That was when the happy accident occured. In ’88, one of Sutcliffe’s employees was operating a pin router while working on a Matsumoku-made Westone body. The router hit a knot in the wood near the treble cutaway, damaging the body, which was then set aside. But overnight, another employee put a neck on it. The next day, it became the joke/”gash” guitar. Sutcliffe picked it up, played it, and hear amazing first – and – second string tone with no phase cancelation. He worked with it a little, including expanding the gash – and the Dana Scoop was born. As he experimented more, he discovered that the resonance he wanted only happened when the scoop appeared at the 24th fret.
Since his guitars were part of the SLM Westone line, Sutcliffe regularly attended the NAMM shows as part of SLM’s displays. At the Summer ’89 show, he displayed his new “scoop” creation – that is, until Bernard Kornblum, SLM’s owner, came over and forcefully urged Sutcliffe to put the guitar away. Kornblum had a feeling they could do something with the eye-catching design. Sutcliffe was allowed to show it to guitarists individually, but otherwise it was kept under wraps.
The following week, Kornblum and Sutcliffe agreed to develop the guitar for SLM. Kornblum had been urging Tom Presley to consolidate the electric guitars under the Alvarez banner, but Presley – and more importantly, pro guitarists – wouldn’t have it. However, the Scoop was a radical new idea, and it might just carry the change. Sure enough, the Alvarez Dana Scoop was introduced at the ’92 NAMM show, where it won the “Guitar of the Year” award. Rockers loved it, and a number of custom guitars were built, including one for Eddie Van Halen and three for Lita Ford, who endorsed the model. That year, the guitar was played by Marc Ferrari in the movie Wayne’s World, and it took off. Cort required a bit of time to get everything right, but by ’93 they were making what Wayne himself might grinningly call “Excellent!” Scoops.
Soon, SLM wanted more. So Sutcliffe set about designing the L.A. Scoop – a Strat-styled guitar – and the Nashville Scoop – a (what else?) Tele-styled model. These were made from 1992 – ’94.
Unfortunately, just as things looked brightest, the ride began to skid off track. Sutcliffe began paying more attention to projects with Crate and Ampeg than with Alvarez. Then, SLM began making changes he hadn’t authorized; the Modulus Graphite necks and the three-coil Tri-Sonic pickups were not his ideas. Cort, by the way, had purchased Mighty Mite pickups, so the Tri-Sonic was probably a descendent of the three-coil Motherbucker. Money issues began to come up, and in ’94 Sutcliffe attended his last SLM sales meeting. By ’95, the Alvarez Dana Scoop was history.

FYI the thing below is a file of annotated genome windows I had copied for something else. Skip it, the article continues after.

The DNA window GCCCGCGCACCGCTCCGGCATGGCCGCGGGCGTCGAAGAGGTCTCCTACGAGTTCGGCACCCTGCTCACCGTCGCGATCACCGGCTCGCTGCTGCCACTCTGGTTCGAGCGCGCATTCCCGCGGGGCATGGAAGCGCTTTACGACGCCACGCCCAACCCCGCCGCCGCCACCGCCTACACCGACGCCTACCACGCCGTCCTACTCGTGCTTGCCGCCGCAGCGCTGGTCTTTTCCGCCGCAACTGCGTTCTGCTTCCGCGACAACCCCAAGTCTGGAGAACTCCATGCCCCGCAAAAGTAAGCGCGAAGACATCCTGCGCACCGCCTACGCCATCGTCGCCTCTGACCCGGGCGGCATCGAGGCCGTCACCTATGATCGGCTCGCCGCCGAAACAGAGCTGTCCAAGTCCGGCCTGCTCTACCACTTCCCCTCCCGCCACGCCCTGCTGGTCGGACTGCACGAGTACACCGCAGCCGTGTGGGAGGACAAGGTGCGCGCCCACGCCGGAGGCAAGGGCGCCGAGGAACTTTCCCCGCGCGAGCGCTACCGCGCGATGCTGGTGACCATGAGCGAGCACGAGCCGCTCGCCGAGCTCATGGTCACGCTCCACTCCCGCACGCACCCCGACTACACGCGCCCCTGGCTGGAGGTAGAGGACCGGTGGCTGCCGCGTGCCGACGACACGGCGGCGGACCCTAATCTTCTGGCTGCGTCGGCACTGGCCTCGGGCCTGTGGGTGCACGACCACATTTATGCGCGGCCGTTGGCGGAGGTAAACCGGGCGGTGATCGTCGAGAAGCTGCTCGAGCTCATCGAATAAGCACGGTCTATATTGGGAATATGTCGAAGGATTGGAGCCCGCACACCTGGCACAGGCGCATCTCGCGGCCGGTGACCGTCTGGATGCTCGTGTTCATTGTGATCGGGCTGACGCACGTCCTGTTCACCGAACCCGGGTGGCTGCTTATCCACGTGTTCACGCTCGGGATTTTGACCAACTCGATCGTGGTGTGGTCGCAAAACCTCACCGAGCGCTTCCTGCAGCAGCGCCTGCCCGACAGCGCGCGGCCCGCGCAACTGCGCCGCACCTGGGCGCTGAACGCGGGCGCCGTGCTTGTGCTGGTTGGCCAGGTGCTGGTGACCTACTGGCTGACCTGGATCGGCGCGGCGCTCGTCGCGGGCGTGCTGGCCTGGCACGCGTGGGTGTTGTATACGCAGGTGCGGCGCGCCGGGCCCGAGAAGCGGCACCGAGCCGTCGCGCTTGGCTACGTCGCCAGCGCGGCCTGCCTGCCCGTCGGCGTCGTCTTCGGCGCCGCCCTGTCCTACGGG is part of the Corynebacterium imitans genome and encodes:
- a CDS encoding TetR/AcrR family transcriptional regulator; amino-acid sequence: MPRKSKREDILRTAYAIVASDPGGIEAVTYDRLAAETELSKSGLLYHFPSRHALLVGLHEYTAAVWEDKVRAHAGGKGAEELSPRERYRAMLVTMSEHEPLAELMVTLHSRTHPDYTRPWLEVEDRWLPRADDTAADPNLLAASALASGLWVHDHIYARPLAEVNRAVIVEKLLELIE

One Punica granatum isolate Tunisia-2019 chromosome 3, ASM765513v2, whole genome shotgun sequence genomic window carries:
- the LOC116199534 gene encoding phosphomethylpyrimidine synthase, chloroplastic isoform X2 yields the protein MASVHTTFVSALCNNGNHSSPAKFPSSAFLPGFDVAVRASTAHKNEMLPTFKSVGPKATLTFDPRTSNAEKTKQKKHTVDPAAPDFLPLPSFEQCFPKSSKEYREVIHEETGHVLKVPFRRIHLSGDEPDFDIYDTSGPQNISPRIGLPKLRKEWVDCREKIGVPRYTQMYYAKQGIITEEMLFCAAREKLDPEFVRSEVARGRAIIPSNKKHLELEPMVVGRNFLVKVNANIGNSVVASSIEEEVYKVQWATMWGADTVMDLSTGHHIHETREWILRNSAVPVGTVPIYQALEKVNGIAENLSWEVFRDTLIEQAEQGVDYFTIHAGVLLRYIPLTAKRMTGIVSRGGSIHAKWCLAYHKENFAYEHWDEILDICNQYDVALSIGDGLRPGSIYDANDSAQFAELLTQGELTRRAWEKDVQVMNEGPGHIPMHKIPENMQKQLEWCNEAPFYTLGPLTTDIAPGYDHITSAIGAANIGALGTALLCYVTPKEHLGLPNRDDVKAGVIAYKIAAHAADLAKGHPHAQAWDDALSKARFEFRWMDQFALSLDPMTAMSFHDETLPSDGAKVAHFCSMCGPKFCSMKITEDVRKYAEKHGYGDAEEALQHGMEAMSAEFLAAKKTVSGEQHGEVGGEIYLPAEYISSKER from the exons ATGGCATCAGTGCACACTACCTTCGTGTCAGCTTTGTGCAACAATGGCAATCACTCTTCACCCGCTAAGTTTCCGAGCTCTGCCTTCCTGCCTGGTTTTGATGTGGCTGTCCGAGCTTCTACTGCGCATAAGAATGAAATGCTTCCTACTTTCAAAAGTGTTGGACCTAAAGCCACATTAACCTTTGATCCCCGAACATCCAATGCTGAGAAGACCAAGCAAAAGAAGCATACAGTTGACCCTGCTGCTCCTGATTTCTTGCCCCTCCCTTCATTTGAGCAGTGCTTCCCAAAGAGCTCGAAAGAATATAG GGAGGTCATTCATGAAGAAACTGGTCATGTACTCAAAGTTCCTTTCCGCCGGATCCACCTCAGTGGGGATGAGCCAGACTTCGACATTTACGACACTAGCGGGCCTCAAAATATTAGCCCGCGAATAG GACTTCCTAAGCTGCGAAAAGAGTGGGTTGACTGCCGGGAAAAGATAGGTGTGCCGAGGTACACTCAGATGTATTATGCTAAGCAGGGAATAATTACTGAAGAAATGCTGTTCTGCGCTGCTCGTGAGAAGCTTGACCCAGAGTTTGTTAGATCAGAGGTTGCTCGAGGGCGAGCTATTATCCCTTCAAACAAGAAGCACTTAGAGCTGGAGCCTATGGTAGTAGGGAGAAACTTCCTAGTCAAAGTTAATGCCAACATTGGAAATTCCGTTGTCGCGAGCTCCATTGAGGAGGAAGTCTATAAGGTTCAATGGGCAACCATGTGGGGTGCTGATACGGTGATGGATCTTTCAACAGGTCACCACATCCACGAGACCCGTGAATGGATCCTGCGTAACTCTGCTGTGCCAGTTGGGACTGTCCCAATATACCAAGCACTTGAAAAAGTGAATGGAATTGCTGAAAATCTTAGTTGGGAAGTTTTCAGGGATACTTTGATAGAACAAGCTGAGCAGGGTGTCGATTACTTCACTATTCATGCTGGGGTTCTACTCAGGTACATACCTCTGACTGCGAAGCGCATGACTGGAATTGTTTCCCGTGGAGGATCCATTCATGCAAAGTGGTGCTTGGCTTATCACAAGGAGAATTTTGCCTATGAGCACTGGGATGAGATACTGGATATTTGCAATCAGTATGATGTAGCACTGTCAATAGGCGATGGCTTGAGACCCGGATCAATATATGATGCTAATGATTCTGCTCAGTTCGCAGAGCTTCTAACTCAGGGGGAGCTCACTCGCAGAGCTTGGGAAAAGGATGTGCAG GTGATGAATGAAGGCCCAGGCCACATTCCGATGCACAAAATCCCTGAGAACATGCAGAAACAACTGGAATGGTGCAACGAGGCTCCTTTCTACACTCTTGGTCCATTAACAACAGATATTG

Alvarez Dana Scoop guitars are not especially rare, but they have a fairly rabid following. Between 2,000 and 3,000 regular Westone-shaped Scoops were produced, along with another 500 to 700 of the L.A. and Nashville variants. There were quite a few custom-made, as well, including many with graphics and carvings. Not a bad run for an accident!
If your guitar doesn’t play in tune read this article.
In the year 2012, factory manufactured guitars are made with incredible precision. For the most part, computerized machines make them. Clearly, there is still some handwork involved in the production process but fret slots, nut placement and bridge placement should be accurate. There will always be exceptions. Let us assume that those pieces of hardware are correctly installed on your instrument. Here is a list of adjustments you or a qualified repairperson need to check to insure that your instrument is properly intonated.
Is your nut carved correctly?
If have a locking nut go to the next item on the list. Locking nuts are made of hardened steel and rarely need to be replaced or carved. If your instrument has any other type of nut then read on.
You must check this adjustment first!
After approximately 6 months of playing most guitars, the string wears the base of the carved nut slot away from the face of the nut. The string is leaving its oscillation point further behind the nut face and increasing its scale length*. I have seen strings oscillate 1/16″ of an inch behind the face of a nut. It is very important to have your nut slots carved flush to the face. Sometimes your nut has to be replaced or shimmed if becomes to close to the first fret after carving. The bottom line is: A worn or incorrectly carved nut makes intonation difficult if not impossible. A good indication of a worn nut is when cords combining open strings and the first three fret are playing painfully out of tune. An example of this would be if a first position E chord plays in tune and an A or a D in the first position plays out of tune.
*What is a scale length? A scale length is determined by the distance between the face of the nut and a predetermined distance to the saddle. Common scale lengths are 24.75″ Gibson Electric Guitars, 25.5″ Fender Electric guitars, 34″ most long scale basses, 32″ most short scale bases. Acoustic guitar scale lengths are too numerous to detail. They usually run over 25″.